This is the fourth post in the “Complex Books, In Context” series and the first picture book! Check out the first three guides for Wonder by R.J. Palacio, Genesis Begins Again by Alicia D. Williams, and The 57 Bus by Dashka Slater.
In our quest to provide diverse and inclusive texts to our students, we must also be intentional about how we use texts that address social inequality issues. If we use our lessons to only focus on the characters or the craft, we miss an important opportunity to help them understand the world around them. When we lean into the complexity of a book, young people can begin to develop skills for learning about all kinds of complicated realities. We cannot prepare our students to actively engage in complex conversations if we avoid the tough stuff in our classrooms. Students, like everyone else, need to practice this skill. One clear way we can support them is by helping them learn to see the social context surrounding a story, whether that story is in a picture book or YA novel. To “zoom out” on any text, ask yourself the following questions and collect resources on the historical, political, and cultural contexts. (Some of the resources you collect can be for students, but some can just be for you and your colleagues, to provide some grounding for the discussion and prepare for questions students may ask.)
- What background information is important to know about in order for us to really understand what’s going on in this story? (terms, concepts, historical events, statistics)
- Are there laws or policies relevant to this story that we should know about? Are there social movements that have focused on the issues in this story?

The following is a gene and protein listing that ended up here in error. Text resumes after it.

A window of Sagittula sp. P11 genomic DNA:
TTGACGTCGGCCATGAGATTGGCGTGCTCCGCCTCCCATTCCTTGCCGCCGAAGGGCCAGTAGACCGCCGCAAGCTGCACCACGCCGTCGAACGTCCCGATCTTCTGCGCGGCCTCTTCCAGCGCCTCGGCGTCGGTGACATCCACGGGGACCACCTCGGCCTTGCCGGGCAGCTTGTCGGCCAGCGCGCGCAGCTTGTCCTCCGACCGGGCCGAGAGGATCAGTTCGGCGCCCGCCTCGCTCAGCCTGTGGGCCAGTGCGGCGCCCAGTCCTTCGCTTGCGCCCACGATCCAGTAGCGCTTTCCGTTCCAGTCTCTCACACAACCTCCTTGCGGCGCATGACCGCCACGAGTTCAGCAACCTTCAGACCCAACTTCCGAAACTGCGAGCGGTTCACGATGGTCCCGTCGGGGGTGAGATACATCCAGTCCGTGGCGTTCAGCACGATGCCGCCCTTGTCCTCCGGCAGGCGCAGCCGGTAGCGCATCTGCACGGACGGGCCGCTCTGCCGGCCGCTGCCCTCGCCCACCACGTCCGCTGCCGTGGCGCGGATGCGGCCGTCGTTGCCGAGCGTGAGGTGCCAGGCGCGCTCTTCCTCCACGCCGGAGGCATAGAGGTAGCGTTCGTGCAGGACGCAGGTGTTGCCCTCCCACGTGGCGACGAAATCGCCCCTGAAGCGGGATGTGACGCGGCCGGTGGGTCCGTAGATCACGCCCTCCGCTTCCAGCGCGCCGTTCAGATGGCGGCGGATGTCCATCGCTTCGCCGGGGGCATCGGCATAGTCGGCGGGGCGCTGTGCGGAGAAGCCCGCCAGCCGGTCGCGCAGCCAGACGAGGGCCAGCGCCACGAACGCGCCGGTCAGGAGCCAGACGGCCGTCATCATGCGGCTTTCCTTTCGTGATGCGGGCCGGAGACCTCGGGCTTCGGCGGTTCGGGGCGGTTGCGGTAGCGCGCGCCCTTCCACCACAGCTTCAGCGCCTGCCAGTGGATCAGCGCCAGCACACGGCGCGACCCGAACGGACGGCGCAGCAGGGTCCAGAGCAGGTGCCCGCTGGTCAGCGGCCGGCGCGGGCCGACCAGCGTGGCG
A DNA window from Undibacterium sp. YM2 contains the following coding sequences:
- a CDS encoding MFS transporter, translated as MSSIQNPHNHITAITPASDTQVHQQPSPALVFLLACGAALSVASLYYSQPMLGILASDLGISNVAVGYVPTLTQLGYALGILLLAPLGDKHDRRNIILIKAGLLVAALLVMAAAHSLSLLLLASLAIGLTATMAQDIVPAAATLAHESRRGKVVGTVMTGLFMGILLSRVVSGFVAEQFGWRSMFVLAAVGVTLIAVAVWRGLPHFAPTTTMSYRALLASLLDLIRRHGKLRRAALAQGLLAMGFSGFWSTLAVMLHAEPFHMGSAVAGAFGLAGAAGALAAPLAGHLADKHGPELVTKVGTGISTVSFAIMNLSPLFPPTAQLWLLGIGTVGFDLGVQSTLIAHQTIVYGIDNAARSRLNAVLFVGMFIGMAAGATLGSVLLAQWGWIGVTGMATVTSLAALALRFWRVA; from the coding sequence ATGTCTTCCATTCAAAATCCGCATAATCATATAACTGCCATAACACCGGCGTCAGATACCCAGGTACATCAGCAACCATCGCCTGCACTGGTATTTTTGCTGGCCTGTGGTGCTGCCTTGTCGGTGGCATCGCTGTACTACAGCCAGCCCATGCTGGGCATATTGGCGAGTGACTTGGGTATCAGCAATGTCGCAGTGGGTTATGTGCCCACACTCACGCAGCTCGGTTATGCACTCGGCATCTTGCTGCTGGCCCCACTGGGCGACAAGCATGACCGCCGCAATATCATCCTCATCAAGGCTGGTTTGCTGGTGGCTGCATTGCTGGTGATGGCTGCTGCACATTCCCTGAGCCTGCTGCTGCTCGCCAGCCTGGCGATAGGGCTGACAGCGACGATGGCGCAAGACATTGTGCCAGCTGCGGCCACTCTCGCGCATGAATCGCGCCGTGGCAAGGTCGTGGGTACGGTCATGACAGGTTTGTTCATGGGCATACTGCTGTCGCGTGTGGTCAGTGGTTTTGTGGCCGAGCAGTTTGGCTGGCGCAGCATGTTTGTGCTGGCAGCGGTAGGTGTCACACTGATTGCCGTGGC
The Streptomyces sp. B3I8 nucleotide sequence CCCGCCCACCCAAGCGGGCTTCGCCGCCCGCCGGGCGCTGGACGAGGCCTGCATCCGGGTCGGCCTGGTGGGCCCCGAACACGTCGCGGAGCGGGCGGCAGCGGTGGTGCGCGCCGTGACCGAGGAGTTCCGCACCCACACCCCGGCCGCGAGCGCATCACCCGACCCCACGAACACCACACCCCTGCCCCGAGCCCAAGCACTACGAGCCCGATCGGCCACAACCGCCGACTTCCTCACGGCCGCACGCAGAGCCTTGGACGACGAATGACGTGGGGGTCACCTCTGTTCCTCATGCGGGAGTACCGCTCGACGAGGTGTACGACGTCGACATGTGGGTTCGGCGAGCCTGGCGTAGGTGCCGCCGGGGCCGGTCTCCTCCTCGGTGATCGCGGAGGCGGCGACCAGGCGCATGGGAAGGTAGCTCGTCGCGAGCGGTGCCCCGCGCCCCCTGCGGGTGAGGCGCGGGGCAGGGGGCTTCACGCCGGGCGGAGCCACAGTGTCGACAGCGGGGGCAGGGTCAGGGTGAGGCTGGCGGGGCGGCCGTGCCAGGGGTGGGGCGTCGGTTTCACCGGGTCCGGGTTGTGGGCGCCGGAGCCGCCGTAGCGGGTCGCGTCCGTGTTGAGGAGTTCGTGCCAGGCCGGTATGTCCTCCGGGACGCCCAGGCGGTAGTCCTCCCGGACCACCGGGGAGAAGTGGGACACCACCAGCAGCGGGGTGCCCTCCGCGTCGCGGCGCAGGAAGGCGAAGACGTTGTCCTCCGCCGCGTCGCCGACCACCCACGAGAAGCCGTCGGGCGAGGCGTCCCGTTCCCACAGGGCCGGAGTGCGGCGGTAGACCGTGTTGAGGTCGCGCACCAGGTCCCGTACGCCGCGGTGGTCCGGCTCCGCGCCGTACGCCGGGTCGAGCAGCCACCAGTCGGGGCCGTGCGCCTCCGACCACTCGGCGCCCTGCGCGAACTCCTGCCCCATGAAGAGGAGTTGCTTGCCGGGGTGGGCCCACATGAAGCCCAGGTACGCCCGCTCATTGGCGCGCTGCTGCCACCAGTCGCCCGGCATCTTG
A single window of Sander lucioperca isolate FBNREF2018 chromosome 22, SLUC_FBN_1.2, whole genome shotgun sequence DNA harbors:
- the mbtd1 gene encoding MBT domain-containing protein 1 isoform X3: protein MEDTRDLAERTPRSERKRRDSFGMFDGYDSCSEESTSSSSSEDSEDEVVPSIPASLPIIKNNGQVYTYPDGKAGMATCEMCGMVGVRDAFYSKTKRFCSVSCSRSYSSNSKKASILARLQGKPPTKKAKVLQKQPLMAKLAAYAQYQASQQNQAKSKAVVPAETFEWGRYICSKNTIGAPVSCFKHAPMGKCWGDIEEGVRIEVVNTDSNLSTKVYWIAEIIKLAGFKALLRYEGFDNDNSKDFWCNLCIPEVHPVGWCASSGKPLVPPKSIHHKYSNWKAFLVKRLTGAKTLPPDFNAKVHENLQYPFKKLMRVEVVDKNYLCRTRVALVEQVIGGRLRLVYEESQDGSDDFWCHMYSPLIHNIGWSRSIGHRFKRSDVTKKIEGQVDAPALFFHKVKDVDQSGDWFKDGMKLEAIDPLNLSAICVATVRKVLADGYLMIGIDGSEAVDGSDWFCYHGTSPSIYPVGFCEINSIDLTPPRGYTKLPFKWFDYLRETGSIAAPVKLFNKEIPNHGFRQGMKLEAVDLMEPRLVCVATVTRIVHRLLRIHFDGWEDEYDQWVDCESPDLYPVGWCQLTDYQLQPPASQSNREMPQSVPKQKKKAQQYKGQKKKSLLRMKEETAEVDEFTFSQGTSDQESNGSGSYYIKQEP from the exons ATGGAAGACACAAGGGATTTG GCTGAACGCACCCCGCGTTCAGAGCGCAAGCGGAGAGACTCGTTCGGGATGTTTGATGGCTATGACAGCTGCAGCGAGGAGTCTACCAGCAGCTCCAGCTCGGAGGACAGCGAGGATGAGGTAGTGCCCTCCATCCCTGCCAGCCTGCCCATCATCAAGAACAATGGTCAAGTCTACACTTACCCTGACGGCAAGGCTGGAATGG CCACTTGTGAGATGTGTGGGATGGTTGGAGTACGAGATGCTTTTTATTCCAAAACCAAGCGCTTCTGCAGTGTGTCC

- What cultural beliefs (ideas, norms, stereotypes) should we be familiar with in order to truly understand the story?
- What do I, as the educator, need to feel comfortable talking about and answering questions about before leading this conversation/exploration with my students?
In today’s post, I’m focusing on the first picture book of the series. Picture books are perfect for any age as they make the barrier for entry into complex conversations on social inequality issues much more inclusive, whether we’re engaging with 5-year olds or 50-year olds.
Jacob’s New Dress, written by Sarah and Ian Hoffman and illustrated by Chris Case, is a heartwarming and honest story about a little boy who wants to wear a dress to school and how the adults and other children in his life react to his gender-bending fashion choice. I love how this book allows readers to really experience all the different emotions through the eyes of small children. It brings such an empathetic and authentic voice to an issue that elicits so much anger in the adult world. Use the guide below to “zoom out” and create an inclusive space for talking about gender diversity with your students.
Historical, Political, and Cultural Context
What is Gender?